25/01/2020

Keepers Wolff and Bitter lead Germany to fifth place

5/6 PLACEMENT MATCH REVIEW: Germany won a tight battle for fifth place 29:27 to open the penultimate day of action at the Men’s EHF EURO 2020, leaving Portugal in sixth

Andreas Wolff and teammates completed their EHF EURO 2020 campaign in fifth place. Photo © Axel Heimken / kolektiff

The second match day in Stockholm’s Tele2 Arena opened with a close contest that saw the outcome decided in the final minutes. With their 29:27 win, Germany secured fifth place on the final ranking and Portugal placed sixth.

  • Germany take fifth place at the EHF EURO 2020, improving their final position by four places after ranking ninth two years ago
  • Portugal’s position of sixth represents their best result ever at the EHF EURO
  • thanks to his six goals, with the fastest coming in at 120km/h, Julius Kühn receives the Grundfos Player of the Match award
  • Germany finish the EHF EURO 2020 with a total of six wins out of eight matches, while Portugal’s record remains at four victories

5/6 PLACEMENT MATCH

Germany vs Portugal 29:27 (14:13)

Portugal were already assured of their best-ever finish at the EHF EURO before they took the court against Germany, with their previous best a seventh place in 2000. Germany, who have won the trophy twice, were at least sure to beat their final position in the last EURO in Croatia, which they entered as title holders before a disappointing early elimination saw them miss the final weekend.

In the end, a 4:1 partial from Germany through the last 10 minutes decided the match in their favour.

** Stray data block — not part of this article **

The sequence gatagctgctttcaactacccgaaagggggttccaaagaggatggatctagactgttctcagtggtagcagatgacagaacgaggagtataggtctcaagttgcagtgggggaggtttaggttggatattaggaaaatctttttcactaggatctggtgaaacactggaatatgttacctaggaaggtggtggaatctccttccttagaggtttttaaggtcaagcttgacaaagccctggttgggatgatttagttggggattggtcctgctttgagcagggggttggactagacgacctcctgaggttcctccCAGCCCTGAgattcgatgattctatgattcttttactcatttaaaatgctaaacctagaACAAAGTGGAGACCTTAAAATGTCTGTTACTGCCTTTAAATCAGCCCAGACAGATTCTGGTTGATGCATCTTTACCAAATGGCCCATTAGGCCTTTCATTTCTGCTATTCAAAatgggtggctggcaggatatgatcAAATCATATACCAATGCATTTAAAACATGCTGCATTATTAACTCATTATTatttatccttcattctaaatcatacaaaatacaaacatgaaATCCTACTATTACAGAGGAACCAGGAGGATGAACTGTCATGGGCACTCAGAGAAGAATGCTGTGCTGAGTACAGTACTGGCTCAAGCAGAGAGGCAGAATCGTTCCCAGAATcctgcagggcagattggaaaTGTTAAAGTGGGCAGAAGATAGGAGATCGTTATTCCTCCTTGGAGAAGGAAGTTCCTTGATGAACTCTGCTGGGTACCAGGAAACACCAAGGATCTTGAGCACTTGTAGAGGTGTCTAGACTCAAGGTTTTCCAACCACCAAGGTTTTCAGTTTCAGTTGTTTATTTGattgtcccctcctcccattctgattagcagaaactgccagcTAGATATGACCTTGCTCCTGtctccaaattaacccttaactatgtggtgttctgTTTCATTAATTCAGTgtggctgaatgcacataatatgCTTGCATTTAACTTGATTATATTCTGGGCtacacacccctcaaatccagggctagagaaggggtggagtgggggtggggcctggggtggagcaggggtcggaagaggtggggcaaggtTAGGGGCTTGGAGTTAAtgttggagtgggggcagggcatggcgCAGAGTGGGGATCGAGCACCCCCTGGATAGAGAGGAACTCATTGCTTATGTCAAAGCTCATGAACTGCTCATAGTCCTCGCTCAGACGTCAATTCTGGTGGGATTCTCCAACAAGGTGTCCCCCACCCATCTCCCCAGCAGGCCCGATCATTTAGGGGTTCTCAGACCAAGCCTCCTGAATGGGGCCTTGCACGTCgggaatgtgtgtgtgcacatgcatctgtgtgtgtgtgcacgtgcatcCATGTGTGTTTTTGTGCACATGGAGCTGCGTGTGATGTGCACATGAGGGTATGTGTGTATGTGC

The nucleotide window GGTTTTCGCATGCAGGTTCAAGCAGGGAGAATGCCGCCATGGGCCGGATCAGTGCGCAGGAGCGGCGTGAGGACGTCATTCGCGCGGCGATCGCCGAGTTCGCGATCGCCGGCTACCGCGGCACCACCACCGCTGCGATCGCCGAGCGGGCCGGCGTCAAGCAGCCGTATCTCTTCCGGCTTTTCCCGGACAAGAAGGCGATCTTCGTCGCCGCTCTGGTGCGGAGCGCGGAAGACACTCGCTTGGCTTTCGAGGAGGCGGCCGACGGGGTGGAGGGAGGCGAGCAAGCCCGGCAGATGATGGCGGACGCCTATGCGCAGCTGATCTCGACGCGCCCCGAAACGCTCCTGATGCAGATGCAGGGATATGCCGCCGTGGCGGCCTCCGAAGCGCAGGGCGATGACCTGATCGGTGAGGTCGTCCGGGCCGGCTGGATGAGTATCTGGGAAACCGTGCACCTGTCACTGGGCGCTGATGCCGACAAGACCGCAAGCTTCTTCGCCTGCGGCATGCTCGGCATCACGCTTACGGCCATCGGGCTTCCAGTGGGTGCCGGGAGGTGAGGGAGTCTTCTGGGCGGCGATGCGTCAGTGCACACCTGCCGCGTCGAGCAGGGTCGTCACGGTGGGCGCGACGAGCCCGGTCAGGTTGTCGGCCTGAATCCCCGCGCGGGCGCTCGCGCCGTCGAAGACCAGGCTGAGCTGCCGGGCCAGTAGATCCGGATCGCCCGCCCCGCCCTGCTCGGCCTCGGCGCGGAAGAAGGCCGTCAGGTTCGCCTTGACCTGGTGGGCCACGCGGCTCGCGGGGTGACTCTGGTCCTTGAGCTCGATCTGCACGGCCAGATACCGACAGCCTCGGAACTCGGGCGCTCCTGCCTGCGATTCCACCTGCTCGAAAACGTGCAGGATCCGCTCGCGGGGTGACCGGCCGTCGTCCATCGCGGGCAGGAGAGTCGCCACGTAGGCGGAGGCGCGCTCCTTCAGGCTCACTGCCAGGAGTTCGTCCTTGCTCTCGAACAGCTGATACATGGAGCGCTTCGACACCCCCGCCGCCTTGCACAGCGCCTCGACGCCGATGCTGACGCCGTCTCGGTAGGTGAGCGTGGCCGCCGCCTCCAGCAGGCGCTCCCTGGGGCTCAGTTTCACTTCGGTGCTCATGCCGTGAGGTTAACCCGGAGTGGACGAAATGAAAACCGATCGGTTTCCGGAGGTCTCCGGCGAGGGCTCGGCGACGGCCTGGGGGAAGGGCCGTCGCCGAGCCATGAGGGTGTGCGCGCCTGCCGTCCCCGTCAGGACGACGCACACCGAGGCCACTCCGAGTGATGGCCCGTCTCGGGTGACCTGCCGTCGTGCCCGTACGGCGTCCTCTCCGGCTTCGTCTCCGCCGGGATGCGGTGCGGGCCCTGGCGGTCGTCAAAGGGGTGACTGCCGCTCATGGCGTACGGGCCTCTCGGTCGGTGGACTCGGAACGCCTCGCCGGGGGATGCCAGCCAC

With 11 saves, Germany goalkeeper Andreas Wolff was the clear leader in his side’s game until he was replaced for the final quarter. The EHF EURO 2016 All-star Team goalkeeper was particularly strong early on, with four saves out of nine shots faced in the first 15 minutes that helped Germany earn an early edge, 8:7.

Wolff also scored two long-distance goals in the second period when Portugal played their trademark seven-on-six, which is usually so effective. But Portugal seemed to be lacking some power that prevented them from transitioning quite as quickly to six court players and Alfredo Quintana back in goal, and that led to some errors.

Following his outstanding performance at the EURO, Quintana had trouble early on in the game, but after the 10-minute mark he began to save and finished with a total of 12 in the match.

Once Quintana came into the game, Portugal were able to stay closer. Germany opened a three-goal lead, 18:15, five minutes into the second period courtesy of Wolff’s first long-range effort. However, despite the few mishaps when they allowed goals, Portugal’s seven-on-six tactic was rewarded when they took the lead for the first time in the match, 24:23, off an Alexis Borges goal with 14 minutes remaining.

Although he did not make a high number of saves, the entry of goalkeeper Johannes Bitter served as inspiration for Germany halt Portugal’s momentum. They allowed Portugal to pull away with a two-goal margin, before coming back to level.

When Bitter saved a penalty in the 53rd minute, he kept the score locked at 26:26, and from there Germany grabbed the momentum to take the win.

Germany's coach Christian Prokop said afterwards: "We are very happy that we could win this last game. It was a really tough fight against Portugal and we won the game because we played with a very movable defence and were strong against their seven-against-six. In the second half we played with a lot of power, mainly thanks to Julius Kühn.”

His Portuguese counterpart Paulo Pereira pointed out that Portugal were getting closer and closer to beating Germany.

"The whole EURO was fantastic, our goal was the main round, which was not easy against opponents like Norway and France. But we managed to reach this goal. So far seventh place was our best result, now we made a better one, we are proud," Pereira concluded.

written by Courtney Gahan / jh